I have not seen consensus, and I think TDD (test before) overall is not a good idea. Without reasoning that is only an opinion, but others have argued already extensively. See the contents of the links sent in this thread.
I wondered where the TDD focus came from in some communities. For ruby you can read about it here: http://codingitwrong.com/2017/01/14/why-rubyists-test.html
For another small but good old rant read http://dlinsin.blogspot.nl/2008/06/nothing-wrong-with-tdd-right.html
TDD- what is this supposed to deliver again? Oh yeah, that's right, code quality....
"This code has been tested...."
The problem is of course that even the most simple program has so many possible states that a
computer the size of the universe composed of gates the size of atoms which in turn switch states
at the speed of light couldn't compute all the possible states of that program so that you can say
you've tested it.
So what does TDD do? Why it tests the subset of data that the programmer determines, through
experience and intuition, are likely to to cause trouble - corner cases, pathological input etc.
And this is different from what programmers have always done ... how again? In know I should
know the answer to this b/c TDD priests have been preaching for years now, but I just can't
The fact is, TDD promises something undeliverable- throughly tested code. What it relies
on is exactly what it denies the sufficiency of - a programmer's analytic understanding of
the code and ability to understand, without testing, what a program will do. That understanding
is just how the data that is unit tested is selected from the universe of data which could be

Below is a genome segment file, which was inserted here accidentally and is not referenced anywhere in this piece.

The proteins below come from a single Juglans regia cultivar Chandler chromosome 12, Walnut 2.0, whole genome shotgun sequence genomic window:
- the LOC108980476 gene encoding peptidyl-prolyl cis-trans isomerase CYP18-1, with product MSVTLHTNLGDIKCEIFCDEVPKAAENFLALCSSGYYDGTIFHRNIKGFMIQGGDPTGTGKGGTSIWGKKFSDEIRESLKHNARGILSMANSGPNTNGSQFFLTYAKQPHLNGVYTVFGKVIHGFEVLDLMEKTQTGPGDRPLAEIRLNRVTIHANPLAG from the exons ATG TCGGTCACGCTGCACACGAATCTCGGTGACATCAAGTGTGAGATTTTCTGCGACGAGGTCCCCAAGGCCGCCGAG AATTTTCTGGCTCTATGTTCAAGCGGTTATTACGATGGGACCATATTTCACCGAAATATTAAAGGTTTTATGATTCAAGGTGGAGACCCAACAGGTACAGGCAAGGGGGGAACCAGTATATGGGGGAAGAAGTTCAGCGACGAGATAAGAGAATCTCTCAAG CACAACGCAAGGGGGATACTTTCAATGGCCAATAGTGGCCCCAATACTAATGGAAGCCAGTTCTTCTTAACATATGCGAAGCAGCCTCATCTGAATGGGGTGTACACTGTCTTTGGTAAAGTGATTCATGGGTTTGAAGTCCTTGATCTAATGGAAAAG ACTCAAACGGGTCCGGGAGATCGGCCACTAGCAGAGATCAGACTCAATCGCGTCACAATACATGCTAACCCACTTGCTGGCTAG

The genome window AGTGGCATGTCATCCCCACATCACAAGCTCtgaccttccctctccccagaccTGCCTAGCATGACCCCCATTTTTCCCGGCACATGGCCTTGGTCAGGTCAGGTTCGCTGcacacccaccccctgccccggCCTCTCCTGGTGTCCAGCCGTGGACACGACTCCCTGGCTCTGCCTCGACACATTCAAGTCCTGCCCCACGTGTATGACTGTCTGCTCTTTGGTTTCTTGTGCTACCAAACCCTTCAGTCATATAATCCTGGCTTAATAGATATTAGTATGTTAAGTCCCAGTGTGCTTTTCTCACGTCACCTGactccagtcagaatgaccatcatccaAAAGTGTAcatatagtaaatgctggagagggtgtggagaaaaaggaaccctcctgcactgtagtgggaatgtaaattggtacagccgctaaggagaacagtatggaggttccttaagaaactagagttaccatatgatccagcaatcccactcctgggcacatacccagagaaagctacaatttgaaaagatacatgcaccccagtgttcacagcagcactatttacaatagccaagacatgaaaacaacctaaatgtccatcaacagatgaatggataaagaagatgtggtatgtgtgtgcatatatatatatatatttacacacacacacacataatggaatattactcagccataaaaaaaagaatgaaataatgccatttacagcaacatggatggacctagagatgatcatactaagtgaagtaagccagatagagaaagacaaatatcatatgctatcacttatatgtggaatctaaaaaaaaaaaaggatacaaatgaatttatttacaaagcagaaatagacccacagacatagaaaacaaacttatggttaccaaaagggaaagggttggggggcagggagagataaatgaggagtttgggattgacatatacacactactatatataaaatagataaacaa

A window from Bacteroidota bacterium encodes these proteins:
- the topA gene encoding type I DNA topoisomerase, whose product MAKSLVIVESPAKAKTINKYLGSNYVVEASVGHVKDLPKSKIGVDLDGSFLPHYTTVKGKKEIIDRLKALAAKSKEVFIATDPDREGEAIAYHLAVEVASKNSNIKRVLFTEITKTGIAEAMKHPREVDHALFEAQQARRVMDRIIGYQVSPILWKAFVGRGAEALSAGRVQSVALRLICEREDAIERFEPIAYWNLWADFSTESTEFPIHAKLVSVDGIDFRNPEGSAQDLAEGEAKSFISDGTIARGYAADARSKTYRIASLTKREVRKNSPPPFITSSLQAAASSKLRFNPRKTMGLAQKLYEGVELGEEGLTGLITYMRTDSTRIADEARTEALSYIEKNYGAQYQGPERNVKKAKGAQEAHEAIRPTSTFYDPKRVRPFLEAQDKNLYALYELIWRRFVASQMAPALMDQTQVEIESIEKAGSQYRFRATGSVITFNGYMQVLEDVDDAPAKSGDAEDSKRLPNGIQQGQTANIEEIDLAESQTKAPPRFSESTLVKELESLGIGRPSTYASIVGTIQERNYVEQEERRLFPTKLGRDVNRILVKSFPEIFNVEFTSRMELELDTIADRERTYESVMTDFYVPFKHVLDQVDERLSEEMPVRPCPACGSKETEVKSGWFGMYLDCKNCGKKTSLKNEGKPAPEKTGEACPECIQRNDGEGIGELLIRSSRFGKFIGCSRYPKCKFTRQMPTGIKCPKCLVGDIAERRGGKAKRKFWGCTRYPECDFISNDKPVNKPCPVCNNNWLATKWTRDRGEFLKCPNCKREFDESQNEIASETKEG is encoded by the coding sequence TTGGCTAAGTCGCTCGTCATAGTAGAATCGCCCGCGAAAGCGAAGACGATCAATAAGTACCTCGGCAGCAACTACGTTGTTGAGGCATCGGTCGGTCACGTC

But as I said, this is just what programmers have always done.
Like it or not, the best and ONLY reason programs work as expected is because there's an
experienced developer sitting there who understands how it works.
I know there's a level of management that hates to hear that, because it immediately implies
a dependency upon individual developers. TDD found its most sympathetic hearing in the
corner offices because it promises to increase the interchangeability of developers. A best
interpretation is TDD attempts to capture best practices of good developers, and a more realistic
interpretation is it churns out a deaf mockery of those practices and imposes a leaden, mechanical
and pointless exercise of busy work and wasted time.
TDD is a kind of false assurance or hand-holding for people who are afraid of their code base.
At some point, corporations will learn that there IS a talent market worth paying a lot of money
to participate in, but its not at the CEO level- it's at the level of the individual developer.
Writing code is not flipping burgers and the interchangeable "labor" model that applies
to McDonald's isn't going to fly in IT.